Weird World War III Reviewed in Tangent

Kevin P. Hallett at Tangent Online just posted this very thoughtful review of Weird World War III today, which coincidentally is my birthday. You can check it out here.

“A fascinating way to see how different authors of speculative fiction approach a similar theme… This was an enjoyable collection of speculative fiction presenting several interesting takes on WWIII scenarios between the US and Russia. The overall quality was high.”

Kevin P. Hallett in Tangent Online

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Weird World War III Reviewed in Analog Science Fiction and Fact Magazine

The November / December issue of Analog Science Fiction and Fact Magazine contains a nice little review of Weird World War III. You can check it out here.

“The stories go off in all directions. Torgersen’s ‘All Quiet on the Phantom Front’ involves NATO forces who cast a magic spell that goes wrong; John Langan’s ‘Second Front’ brings World War III to the Moon; Shoemaker’s ‘The Ouroboros Arrangement’ provides a quantum physics explanation for why the Cold War didn’t turn Hot. The other stories are all equally interesting, ranging from hard SF to magical fantasy to dark horror-adjacent tales.”

Don Sakers in Analog Science Fiction and Fact Magazine

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In the picture above, I’m standing in front of my childhood home in Wilmington, Delaware on the Weird World War III launch date, October 6, 2020. It feels nostalgic to be at the place it all started. Weird World War III is my first traditionally published book as an editor or author. I’ve had short stories that have appeared in others, but this book is the first traditionally published project for which I was directly responsible and accountable. Without me, it would never have existed, but without others, it would have have gotten off the ground.

Author Tim Waggoner writes a blog post every time he has a new book coming out. I’d like to do the same, and what better time to start than now.

Standing on the Shoulders of Giants

“Never forget where you came from.”

— Fred Collier

In my early twenties, a junior officer named Fred Collier gave me some of the best guidance in life. Right before he left the Army, he told a group of officers to “never forget where [they] came from.” For me, it was not only a call to be humble, but also it reminded me that nothing I ever accomplished was truly done on my own.

The experience of producing this anthology was no different. I am thankful that Toni Weisskopf at Baen took a risk on me as a first-time editor. Without Mike Resnick‘s guidance and support, this anthology would never have been possible.

Bryan Thomas Schmidt, Alex Shvartsman, and David Boop were instrumental in helping me deal with the business side of the anthology, sharing their knowledge of pitches, contracts, and editorial etiquette. Bryan Thomas Schmidt and Peter J. Wacks also produced one hell of a story, as did Alex Shvartsman.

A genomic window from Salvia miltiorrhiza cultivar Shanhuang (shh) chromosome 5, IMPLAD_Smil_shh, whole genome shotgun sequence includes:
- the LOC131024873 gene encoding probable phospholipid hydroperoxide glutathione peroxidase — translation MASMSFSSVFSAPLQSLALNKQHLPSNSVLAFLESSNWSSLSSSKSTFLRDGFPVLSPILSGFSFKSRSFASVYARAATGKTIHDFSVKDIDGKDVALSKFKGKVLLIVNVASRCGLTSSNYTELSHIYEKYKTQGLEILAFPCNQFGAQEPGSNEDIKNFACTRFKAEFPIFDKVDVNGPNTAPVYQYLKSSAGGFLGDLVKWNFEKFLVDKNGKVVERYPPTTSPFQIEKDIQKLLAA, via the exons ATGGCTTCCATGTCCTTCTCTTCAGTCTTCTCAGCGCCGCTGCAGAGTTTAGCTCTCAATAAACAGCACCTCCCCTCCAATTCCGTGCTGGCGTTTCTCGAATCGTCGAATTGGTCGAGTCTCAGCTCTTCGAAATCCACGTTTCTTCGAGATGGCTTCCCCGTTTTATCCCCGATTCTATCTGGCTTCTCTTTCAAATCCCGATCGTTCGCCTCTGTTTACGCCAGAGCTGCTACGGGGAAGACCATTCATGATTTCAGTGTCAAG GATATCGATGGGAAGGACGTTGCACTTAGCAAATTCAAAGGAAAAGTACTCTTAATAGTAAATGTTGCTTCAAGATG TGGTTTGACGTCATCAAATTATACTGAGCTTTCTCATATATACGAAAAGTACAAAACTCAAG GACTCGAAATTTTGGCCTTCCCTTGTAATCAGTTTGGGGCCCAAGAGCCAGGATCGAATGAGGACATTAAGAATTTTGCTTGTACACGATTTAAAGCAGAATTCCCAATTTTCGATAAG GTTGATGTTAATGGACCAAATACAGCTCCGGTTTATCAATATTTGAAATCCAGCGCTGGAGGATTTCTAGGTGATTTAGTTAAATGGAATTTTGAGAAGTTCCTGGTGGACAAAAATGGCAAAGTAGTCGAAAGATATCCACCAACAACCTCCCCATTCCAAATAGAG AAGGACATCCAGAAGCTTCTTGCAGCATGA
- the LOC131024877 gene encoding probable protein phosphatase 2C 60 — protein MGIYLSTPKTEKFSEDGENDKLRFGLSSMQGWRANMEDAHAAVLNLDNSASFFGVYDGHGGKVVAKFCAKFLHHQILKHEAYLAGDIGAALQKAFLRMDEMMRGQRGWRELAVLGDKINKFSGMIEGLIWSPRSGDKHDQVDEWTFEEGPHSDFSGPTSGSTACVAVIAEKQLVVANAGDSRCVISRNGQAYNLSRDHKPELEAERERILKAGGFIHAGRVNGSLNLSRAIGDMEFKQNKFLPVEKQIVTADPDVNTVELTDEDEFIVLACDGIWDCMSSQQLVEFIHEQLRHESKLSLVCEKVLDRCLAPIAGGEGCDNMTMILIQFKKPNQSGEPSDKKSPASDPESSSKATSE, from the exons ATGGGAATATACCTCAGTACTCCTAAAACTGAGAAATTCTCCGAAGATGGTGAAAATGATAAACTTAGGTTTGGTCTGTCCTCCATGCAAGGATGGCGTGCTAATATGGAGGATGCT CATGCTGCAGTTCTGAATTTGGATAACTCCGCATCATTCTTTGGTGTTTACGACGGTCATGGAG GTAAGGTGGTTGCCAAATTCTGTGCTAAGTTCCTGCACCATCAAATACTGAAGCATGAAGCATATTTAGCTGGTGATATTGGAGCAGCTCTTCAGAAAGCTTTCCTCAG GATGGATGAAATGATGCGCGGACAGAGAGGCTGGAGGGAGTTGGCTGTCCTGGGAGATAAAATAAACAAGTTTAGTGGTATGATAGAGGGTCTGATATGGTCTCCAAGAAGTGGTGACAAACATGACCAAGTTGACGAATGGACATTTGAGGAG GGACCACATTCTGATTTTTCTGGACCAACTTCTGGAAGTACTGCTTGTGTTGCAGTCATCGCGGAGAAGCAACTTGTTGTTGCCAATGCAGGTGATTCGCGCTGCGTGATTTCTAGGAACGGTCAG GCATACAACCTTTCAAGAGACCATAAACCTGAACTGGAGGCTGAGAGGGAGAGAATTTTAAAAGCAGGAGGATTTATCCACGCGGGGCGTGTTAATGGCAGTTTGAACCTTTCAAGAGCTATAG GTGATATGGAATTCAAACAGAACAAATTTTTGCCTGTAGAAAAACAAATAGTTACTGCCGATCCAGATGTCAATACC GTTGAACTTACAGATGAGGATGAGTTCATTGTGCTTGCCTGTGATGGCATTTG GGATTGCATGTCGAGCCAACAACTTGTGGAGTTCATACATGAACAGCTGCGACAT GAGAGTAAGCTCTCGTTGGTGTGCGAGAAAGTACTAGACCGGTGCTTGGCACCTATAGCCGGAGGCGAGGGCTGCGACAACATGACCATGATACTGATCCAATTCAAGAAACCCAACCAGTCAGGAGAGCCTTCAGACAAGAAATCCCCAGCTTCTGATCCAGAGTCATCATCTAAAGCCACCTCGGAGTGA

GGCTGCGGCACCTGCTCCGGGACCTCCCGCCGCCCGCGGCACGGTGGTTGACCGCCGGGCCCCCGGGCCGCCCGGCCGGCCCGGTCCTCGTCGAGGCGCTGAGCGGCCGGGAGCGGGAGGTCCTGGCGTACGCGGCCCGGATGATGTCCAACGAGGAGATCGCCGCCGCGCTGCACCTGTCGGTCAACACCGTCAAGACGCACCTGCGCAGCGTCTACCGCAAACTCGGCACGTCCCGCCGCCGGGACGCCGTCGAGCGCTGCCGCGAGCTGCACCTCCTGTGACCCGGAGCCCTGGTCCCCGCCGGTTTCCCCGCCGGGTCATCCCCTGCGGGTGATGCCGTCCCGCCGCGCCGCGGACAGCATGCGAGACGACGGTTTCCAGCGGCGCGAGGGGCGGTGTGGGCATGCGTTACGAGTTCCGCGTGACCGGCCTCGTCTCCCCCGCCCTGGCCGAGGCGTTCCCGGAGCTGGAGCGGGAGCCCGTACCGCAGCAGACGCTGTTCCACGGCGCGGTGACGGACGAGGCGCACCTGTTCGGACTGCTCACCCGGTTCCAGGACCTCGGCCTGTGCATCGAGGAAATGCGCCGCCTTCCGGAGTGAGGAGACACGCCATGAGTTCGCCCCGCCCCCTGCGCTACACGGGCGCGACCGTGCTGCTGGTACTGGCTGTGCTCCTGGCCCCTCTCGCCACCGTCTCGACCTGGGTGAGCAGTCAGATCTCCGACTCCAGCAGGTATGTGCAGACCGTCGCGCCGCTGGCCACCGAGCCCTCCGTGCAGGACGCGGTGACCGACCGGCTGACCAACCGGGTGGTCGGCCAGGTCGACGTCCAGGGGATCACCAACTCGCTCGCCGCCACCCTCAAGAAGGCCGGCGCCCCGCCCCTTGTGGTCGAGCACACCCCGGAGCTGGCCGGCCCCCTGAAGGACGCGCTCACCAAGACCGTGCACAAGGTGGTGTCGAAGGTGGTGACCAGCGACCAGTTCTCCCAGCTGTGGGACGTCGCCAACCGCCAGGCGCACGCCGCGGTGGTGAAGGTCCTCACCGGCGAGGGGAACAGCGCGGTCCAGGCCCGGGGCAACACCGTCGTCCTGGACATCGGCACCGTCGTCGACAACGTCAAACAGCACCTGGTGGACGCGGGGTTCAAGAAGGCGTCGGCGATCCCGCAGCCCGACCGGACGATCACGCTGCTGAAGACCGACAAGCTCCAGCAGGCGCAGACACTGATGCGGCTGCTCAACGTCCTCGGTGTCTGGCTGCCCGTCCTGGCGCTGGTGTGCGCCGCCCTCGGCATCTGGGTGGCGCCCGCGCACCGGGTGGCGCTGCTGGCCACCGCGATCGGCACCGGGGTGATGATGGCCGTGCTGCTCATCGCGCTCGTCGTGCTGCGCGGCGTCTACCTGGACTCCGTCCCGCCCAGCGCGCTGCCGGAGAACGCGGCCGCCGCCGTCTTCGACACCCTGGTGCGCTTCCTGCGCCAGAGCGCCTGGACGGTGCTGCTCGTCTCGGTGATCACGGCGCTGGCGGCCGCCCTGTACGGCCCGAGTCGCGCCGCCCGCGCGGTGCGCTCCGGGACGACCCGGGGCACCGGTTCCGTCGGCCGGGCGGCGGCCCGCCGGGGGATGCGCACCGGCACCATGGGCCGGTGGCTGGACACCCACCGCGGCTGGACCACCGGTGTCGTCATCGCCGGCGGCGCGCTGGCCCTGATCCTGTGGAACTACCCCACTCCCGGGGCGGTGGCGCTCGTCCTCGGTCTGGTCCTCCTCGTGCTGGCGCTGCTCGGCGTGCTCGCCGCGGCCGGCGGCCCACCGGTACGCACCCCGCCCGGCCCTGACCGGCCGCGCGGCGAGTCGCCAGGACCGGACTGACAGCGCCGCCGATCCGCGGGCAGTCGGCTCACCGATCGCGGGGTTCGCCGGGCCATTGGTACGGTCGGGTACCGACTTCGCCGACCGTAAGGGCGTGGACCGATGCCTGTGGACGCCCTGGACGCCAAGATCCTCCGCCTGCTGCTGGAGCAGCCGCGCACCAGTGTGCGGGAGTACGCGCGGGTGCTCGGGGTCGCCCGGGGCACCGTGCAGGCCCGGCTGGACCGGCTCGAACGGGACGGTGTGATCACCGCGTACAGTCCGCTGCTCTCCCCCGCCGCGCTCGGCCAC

Without Nick Mamatas, I would never have been introduced to writers and friends like T.C. McCarthy and Erica Satifka. Nick was also instrumental in graciously answering all my random editorial questions. And to top it all off, he wrote an amazing story for the anthology.

I am also thrilled to have had the opportunity to work with writers I am in awe of like David Drake, John Langan, and Mike Resnick. None of them needed to participate in this anthology, but I’m damned pleased they did.

I’m also grateful that I’ve had the opportunity to not only give Baen’s audiences stories from authors they know and love like David Drake, Mike Resnick, Sarah A. Hoyt, Brad Torgersen, and Martin Shoemaker, but also amazing authors with whom they might not yet be familiar like John Langan and Erica Satifka. I also really enjoyed the opportunity to work with many of the folks who appeared with me in Writers of the Future Volume 33 like C.L. Kagmi, Stephen Lawson, and Ville Meriläinen.

It was an honor to receive stories from other up-and-coming authors like Xander and Marina Lostetter, Brian Trent, T.C. McCarthy, Eric James Stone, and Deborah A. Wolf as well as extremely talented veteran writers like Kevin Andrew Murphy.

Throughout the journey of producing this anthology, I also got to collaborate with folks I’ve known for over thirty years like Greg Schauer, who runs Between Books in Wilmington, Delaware. Greg worked with Baen to set up one of only two of my signing events in this post-COVID world. It seems like only yesterday when I discovered his store as a twelve-year-old kid playing Dungeons and Dragons.

I would be remiss to not thank Corinda Carfora at Baen for helping me with all the marketing and coordination for birthing my book into the world. I’d also like to thank John Goodwin and the folks at Author Services for helping me set up interviews to promote the anthology. I want to thank Michael Wilson and Bob Pastorella at This Is Horror and John Scalzi for using their platforms to help me promote my work (Weird World War III is tentatively scheduled to appear on The Big Idea tomorrow). I am also grateful to have worked with Tony Daniel through a seamless and organized editing process. I also couldn’t be happier with the cover Kurt Miller delivered for the anthology. It truly captured the essence of Weird World War III.